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Doctor Who and Philosophy (Popular Culture and Philosophy) Paperback – 6 Jan 2011

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Product details

  • Paperback: 288 pages
  • Publisher: Open Court (6 Jan. 2011)
  • Language: English
  • ISBN-10: 0812696883
  • ISBN-13: 978-0812696882
  • Product Dimensions: 2.5 x 15.2 x 22.9 cm
  • Average Customer Review: 4.7 out of 5 stars  See all reviews (3 customer reviews)
  • Amazon Bestsellers Rank: 211,534 in Books (See Top 100 in Books)

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Product Description


"Opening this book is like opening the door to the TARDIS: we get to spend time with our favorite incarnations of the Doctor whether the First, the Fourth, the Eleventh, or Doctor-Donna, and ponder what it means to travel through time, grow a new personality, fall in love, sacrifice for a greater good, and experience the cosmos for all the wonder it is. Really, Doctor Who and Philosophy is even better than a Sonic Screwdriver." --JOSEF STEIFF, Professor of Film at Columbia College Chicago and author of The Complete Idiot's Guide to Independent Filmmaking "This dimensionally transcendental volume explains what the Doctor never gets around to until later: the basics of Gallifreyan philosophy and ethics, as translated through Earth's philosophers. A fun, informative volume for folks interested in an introduction to philosophy through the vortex of Doctor Who." --LYNNE M. THOMAS, co-editor of Chicks Dig Time Lords: A Celebration of Doctor Who by the Women Who Love It "Lewis and Smithka have done all sapient species a brilliant service by introducing Doctor Who and Philosophy into the time continuum. Like the Doctor's human companions, we get to travel through a universe of Big Ideas with a caring, clever, and, yes, conflicted friend. Next to a real TARDIS swooping down and carrying us off, nothing could beat the experience of reading this book." --PATRICK D. HOPKINS, editor of Sex/Machine "Doctor Who and Philosophy makes you want to go right back to episodes like 'Robot' and 'The Brain of Morbius' so you can watch them again, now that you know what they're really about. No series in the entire history of television has lit up all the beacons of classic philosophy like Doctor Who, and this brilliant book is chock full of Time Lord enlightenment." --ROB ARP, Consulting Ontologist and author of Scenario Visualization: An Evolutionary Account of Creative Problem Solving "An intriguing collection of essays that examines Doctor Who from every philosophical angle imaginable. Do you want theories and contradictions of time travel? It's in there. Do you want a deep examination of the nature of identity, as understood through the Doctor and his regenerative ability? It's in there, too, and it is considered from a variety of philosophical approaches. And so is much, much more. Lewis and Smithka have assembled a fascinating anthology, one that all Who fans, media scholars, and armchair philosophers should want on their shelves." --CHRIS HANSEN, editor of Ruminations, Peregrinations, and Regenerations: A Critical Approach to Doctor Who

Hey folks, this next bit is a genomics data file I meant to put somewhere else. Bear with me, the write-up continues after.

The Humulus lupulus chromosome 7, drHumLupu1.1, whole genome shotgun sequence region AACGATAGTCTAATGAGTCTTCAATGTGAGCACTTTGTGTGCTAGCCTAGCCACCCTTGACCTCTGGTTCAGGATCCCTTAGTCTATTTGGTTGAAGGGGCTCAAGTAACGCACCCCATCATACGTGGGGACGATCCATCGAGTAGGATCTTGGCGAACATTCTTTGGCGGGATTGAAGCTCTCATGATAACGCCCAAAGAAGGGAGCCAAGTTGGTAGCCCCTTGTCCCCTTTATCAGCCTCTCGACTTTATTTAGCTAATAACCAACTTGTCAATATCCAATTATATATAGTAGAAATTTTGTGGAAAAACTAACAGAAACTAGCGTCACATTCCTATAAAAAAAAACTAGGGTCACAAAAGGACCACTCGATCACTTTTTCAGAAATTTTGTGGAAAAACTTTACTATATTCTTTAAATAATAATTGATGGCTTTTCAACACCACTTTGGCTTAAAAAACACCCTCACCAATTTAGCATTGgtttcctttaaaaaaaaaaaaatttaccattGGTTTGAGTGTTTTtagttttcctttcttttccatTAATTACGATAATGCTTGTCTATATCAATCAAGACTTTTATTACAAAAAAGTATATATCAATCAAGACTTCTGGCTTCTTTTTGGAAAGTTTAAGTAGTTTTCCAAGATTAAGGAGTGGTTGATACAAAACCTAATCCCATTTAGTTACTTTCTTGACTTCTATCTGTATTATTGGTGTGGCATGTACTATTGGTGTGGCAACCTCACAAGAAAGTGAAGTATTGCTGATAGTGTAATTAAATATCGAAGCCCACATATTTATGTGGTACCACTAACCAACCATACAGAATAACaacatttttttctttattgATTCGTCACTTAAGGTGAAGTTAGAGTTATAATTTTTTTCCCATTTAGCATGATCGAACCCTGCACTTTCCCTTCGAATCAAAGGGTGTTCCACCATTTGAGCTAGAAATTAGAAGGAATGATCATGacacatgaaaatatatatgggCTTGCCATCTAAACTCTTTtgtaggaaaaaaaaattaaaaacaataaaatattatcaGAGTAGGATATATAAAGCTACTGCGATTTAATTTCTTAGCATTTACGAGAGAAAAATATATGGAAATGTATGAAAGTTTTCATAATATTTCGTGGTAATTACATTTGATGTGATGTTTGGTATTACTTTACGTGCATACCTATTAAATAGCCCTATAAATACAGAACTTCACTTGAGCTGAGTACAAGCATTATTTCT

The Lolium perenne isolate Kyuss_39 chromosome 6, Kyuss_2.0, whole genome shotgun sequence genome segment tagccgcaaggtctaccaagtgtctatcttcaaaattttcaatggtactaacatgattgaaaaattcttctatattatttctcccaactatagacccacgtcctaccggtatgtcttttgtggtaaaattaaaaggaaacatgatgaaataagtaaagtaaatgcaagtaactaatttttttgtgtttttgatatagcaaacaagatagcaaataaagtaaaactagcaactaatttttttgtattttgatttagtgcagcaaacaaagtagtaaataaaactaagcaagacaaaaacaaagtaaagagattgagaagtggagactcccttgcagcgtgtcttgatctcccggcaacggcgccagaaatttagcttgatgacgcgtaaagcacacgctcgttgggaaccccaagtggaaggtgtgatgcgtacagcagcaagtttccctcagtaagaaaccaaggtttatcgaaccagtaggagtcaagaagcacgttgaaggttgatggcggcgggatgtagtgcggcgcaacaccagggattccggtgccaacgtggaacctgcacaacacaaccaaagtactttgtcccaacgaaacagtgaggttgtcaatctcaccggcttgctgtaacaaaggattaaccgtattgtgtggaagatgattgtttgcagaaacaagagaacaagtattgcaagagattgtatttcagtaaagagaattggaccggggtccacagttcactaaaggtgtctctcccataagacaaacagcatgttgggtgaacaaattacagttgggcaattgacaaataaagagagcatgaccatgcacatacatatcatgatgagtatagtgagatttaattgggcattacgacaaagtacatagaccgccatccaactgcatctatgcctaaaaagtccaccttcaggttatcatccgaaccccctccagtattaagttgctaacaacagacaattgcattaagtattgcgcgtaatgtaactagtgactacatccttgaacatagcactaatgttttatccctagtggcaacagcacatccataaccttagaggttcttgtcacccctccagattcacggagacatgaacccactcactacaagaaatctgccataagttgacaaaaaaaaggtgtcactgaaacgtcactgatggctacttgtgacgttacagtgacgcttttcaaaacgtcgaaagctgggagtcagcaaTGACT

About the Author

Courtland Lewis is a lifelong Doctor Who fan and a doctoral candidate in philosophy at the University of Tennessee in Knoxville. Paula Smithka is the coeditor of Community, Diversity, and Difference: Implications for Peace. She is also an associate professor of philosophy at The University of Southern Mississippi in Hattiesburg.

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1 of 1 people found the following review helpful By Alyson Dunlop on 28 May 2013
Format: Kindle Edition
Doctor Who and Philosophy: Bigger on the Inside gives you an incredible insight into the longest running BBC show. This is a hugely useful companion for any Whovian to have on their bookshelf. It'll possibly also teach you many things you haven't already discovered for yourself about The Doctor and his alien enemies. It's a really interesting read. No Who fan should be without it. I give it a top score!
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1 of 1 people found the following review helpful By Trismegistus on 17 Aug. 2014
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Excellent collection of philosophical reflections on or inspired by Dr Who stories/themes, though some articles repeat points made by others. Well-written overall and worth getting, especially if cheaper through third party.
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Bought for a present, and no feedback, so assume it was okay. I would have liked it if i was a fan. Oh well can't please everybody.
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Most Helpful Customer Reviews on (beta) 14 reviews
29 of 30 people found the following review helpful